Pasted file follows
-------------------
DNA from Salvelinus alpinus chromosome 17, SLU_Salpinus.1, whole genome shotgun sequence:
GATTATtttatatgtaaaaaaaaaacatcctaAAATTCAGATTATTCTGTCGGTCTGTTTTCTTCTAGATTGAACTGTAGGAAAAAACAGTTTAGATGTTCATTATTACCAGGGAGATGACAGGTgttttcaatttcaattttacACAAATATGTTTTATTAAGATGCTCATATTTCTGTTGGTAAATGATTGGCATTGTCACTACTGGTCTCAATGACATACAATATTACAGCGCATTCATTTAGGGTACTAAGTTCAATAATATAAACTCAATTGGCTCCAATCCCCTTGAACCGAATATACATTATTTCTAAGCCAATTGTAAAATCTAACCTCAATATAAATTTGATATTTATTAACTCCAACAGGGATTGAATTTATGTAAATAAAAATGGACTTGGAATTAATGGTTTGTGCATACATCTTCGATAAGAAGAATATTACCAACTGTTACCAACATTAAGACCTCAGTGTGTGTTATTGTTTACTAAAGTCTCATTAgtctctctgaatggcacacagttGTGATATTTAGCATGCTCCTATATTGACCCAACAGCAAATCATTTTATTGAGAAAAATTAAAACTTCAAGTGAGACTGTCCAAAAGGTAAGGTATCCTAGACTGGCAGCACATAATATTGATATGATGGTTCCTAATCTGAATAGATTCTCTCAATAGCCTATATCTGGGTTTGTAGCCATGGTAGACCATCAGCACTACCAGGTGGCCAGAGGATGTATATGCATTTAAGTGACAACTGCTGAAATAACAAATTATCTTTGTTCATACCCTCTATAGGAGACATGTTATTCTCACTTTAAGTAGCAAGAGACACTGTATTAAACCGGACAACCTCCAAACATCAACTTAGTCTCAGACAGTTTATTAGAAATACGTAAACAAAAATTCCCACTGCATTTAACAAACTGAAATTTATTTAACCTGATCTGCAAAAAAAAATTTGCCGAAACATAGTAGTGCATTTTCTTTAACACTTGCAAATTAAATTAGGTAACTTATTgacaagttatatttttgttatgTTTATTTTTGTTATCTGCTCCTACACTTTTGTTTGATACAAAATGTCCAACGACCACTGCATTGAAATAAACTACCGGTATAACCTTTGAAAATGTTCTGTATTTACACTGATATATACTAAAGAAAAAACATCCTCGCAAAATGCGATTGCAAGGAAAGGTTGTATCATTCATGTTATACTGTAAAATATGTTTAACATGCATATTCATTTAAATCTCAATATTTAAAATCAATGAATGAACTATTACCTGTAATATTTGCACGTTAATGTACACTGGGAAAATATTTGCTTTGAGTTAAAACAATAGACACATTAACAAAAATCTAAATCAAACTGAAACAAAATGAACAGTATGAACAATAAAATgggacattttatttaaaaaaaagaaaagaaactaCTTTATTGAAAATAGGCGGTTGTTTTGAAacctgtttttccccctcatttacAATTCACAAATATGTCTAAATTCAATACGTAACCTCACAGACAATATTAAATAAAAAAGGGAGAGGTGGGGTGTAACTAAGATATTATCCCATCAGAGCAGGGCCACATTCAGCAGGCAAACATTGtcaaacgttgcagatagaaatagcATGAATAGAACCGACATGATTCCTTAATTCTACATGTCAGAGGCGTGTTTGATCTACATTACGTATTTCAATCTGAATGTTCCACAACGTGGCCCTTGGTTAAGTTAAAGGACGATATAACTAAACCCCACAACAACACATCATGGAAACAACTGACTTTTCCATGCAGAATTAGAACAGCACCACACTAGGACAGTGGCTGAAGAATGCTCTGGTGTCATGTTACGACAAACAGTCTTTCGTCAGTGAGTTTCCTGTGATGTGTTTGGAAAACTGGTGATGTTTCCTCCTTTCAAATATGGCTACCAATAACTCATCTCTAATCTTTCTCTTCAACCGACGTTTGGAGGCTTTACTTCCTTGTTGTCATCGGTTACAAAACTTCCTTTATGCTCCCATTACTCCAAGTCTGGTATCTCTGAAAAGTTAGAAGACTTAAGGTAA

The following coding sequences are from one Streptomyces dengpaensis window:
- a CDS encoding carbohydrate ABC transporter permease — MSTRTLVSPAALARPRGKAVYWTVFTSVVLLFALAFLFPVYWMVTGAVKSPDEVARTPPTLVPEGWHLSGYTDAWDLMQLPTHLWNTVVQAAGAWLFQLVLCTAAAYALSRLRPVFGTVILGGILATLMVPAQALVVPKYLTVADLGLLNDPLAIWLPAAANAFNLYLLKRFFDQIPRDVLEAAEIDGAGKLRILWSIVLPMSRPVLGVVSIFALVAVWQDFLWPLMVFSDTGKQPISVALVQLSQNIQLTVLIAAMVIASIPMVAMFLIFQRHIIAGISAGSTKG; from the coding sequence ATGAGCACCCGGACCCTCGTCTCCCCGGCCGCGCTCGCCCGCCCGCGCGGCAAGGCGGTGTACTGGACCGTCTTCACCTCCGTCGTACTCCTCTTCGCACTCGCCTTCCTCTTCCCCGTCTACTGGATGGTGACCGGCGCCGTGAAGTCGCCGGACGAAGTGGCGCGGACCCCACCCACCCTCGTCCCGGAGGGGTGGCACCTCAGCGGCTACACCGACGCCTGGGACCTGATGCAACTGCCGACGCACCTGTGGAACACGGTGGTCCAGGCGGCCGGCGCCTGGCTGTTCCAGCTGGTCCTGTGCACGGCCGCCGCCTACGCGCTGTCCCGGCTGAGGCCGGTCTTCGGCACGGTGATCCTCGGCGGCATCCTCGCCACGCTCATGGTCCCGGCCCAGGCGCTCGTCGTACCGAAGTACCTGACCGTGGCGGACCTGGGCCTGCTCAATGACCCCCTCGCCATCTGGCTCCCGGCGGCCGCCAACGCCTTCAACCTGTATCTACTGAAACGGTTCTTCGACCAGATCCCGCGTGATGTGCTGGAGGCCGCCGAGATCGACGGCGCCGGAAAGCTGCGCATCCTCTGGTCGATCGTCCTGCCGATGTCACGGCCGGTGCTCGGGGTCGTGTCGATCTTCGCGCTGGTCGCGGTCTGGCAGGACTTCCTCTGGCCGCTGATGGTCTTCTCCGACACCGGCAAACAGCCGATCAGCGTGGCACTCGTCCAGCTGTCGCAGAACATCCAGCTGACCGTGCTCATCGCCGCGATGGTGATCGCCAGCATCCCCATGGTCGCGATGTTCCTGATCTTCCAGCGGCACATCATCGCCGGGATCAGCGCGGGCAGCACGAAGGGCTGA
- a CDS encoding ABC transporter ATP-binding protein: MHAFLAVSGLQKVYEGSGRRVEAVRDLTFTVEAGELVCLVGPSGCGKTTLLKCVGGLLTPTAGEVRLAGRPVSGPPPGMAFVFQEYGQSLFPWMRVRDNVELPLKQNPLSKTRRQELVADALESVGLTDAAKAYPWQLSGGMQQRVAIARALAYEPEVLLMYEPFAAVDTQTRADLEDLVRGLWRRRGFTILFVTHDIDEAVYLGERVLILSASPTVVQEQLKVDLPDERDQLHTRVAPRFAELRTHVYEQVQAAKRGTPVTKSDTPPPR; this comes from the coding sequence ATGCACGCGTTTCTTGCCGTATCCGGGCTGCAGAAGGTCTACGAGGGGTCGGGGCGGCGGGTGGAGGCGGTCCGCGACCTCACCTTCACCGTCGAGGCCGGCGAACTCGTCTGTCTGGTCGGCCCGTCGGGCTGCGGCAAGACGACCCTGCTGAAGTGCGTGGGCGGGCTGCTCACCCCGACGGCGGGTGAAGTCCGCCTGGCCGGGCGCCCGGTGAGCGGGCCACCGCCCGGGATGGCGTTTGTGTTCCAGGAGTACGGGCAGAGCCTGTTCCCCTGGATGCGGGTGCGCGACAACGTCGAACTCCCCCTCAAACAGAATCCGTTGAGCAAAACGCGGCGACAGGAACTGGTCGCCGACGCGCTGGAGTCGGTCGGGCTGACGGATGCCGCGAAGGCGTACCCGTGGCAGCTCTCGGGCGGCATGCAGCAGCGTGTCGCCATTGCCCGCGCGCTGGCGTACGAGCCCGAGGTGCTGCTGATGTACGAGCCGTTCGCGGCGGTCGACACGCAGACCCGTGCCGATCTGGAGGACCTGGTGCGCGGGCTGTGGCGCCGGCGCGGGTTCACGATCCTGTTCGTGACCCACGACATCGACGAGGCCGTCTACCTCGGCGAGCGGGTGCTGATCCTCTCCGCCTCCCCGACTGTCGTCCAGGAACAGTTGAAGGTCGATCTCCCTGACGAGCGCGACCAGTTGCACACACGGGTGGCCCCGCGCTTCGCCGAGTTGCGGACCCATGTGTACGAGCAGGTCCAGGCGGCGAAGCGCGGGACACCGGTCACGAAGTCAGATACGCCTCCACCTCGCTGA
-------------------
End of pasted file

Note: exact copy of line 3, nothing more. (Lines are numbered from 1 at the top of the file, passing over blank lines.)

The following coding sequences are from one Streptomyces dengpaensis window: